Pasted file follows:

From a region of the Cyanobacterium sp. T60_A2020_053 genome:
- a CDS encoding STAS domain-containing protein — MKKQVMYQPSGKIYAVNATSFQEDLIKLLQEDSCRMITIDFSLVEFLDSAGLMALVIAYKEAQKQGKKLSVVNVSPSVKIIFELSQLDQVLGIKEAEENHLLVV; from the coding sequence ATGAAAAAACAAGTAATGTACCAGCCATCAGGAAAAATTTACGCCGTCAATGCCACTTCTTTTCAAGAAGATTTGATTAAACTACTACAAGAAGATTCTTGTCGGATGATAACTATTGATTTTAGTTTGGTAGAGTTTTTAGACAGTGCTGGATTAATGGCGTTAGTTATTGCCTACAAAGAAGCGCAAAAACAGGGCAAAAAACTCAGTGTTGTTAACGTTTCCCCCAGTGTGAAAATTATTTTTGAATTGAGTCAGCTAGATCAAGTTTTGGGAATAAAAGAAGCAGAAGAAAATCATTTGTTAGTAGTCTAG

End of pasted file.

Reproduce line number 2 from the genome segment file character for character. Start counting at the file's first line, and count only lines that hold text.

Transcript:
- a CDS encoding STAS domain-containing protein — MKKQVMYQPSGKIYAVNATSFQEDLIKLLQEDSCRMITIDFSLVEFLDSAGLMALVIAYKEAQKQGKKLSVVNVSPSVKIIFELSQLDQVLGIKEAEENHLLVV; from the coding sequence ATGAAAAAACAAGTAATGTACCAGCCATCAGGAAAAATTTACGCCGTCAATGCCACTTCTTTTCAAGAAGATTTGATTAAACTACTACAAGAAGATTCTTGTCGGATGATAACTATTGATTTTAGTTTGGTAGAGTTTTTAGACAGTGCTGGATTAATGGCGTTAGTTATTGCCTACAAAGAAGCGCAAAAACAGGGCAAAAAACTCAGTGTTGTTAACGTTTCCCCCAGTGTGAAAATTATTTTTGAATTGAGTCAGCTAGATCAAGTTTTGGGAATAAAAGAAGCAGAAGAAAATCATTTGTTAGTAGTCTAG